The Great Cabernet Ripoff
A Wall Street-like bubble has engulfed the world’s favorite red wine, causing exorbitant prices for inferior grapes. Keith Wallace uncorks the wine industry’s dirty secret.
To write this piece, I have uncorked a personal favorite, a 2002 Napa Cabernet Sauvignon from Joseph Phelps. This is a magnificent wine, an affair of force and delicacy. Grown in the right place, crafted in the right hands, cellared appropriately, it resonates upon the palate like Chopin's Prelude in A Major.
I have been in love with Cab for over a decade now. We have had some great memories together. It is with great sadness and regret that I have to acknowledge our growing estrangement. Our love affair is troubled, and I have been stepping out with so many Pinot Noirs of late, it's scandalous.
There is no logical reason that Cabernet is nearly 20 percent more expensive than Pinot Noir on average. It should be the opposite.
But I am not completely to blame. Over the years, my dear Cab has devolved into a preening overindulgent drama queen, demanding more and more from me, and giving less and less in return. For every great bottle, such as the one I am enjoying right now, there have been a dozen brutish nightmares of overpriced tooth-staining swill.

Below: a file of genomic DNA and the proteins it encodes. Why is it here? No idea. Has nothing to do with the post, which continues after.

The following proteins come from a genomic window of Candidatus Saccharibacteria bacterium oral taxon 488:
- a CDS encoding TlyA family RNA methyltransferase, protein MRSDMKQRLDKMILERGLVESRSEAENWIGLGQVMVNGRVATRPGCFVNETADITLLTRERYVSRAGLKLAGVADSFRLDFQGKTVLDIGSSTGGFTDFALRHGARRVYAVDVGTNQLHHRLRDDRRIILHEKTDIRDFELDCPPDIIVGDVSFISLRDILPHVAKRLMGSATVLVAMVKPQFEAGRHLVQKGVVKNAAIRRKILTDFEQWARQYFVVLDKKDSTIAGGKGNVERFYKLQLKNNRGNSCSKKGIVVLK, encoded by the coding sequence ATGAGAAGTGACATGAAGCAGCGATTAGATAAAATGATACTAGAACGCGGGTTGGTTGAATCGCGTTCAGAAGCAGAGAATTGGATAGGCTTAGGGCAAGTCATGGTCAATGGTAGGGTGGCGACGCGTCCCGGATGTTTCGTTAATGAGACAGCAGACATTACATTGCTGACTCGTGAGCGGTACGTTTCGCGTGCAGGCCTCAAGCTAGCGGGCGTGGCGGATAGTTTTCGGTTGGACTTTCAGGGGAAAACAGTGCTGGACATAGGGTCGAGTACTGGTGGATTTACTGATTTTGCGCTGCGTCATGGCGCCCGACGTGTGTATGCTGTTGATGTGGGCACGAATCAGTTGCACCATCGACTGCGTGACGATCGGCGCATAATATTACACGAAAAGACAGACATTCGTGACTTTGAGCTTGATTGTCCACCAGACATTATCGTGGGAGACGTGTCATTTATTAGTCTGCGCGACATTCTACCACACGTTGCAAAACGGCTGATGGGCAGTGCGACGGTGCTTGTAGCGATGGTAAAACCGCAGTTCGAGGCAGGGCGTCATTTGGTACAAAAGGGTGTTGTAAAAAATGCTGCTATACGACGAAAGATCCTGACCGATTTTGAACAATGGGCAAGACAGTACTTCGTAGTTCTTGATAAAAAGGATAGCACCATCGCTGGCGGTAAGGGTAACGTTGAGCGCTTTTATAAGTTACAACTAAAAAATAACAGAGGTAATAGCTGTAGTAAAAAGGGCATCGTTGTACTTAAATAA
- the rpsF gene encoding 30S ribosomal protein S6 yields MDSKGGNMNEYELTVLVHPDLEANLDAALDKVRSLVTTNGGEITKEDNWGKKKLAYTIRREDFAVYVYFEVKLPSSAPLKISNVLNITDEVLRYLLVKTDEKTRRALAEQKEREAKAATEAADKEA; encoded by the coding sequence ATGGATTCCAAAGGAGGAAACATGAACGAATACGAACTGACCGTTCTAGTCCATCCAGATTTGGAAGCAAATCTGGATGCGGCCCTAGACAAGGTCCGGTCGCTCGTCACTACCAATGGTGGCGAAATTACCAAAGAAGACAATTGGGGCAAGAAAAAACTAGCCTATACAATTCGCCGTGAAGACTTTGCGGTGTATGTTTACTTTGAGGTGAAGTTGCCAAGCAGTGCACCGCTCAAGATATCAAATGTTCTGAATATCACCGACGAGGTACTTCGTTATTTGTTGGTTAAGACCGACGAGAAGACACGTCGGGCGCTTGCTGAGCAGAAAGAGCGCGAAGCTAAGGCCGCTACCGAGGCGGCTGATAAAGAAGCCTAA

As with so many breakups, it comes down to money. The cost of Cabernet has become unhinged from reality. A bottle of these grapes, chosen at random, is likely a ripoff. The Wine Institute in California reports that the average price of a bottle of Cabernet on a wine list last year was over $86. The runner up, Pinot Noir, clocked in at just under $69. It gets worse as the wines get better. If you look at wine ratings from Wine Spectator as a litmus test, prices for Cabernet rated as “excellent” are now wildly more expensive than other red wines of the same caliber.
All wines should bow to the pressures of basic economics. Quality plus scarcity plus popularity equals the price a wine can fetch. For all those reasons, a bottle of Jacques Prieur 2005 Corton-Bressandes costs $200 a bottle: It's an amazing bottle of wine (95 points from Wine Spectator) from a popular grape (Pinot Noir) from a famous wine region (Corton-Bressandes in Burgundy), and is produced in a tiny quantity (216 cases). It is expensive and it should be expensive.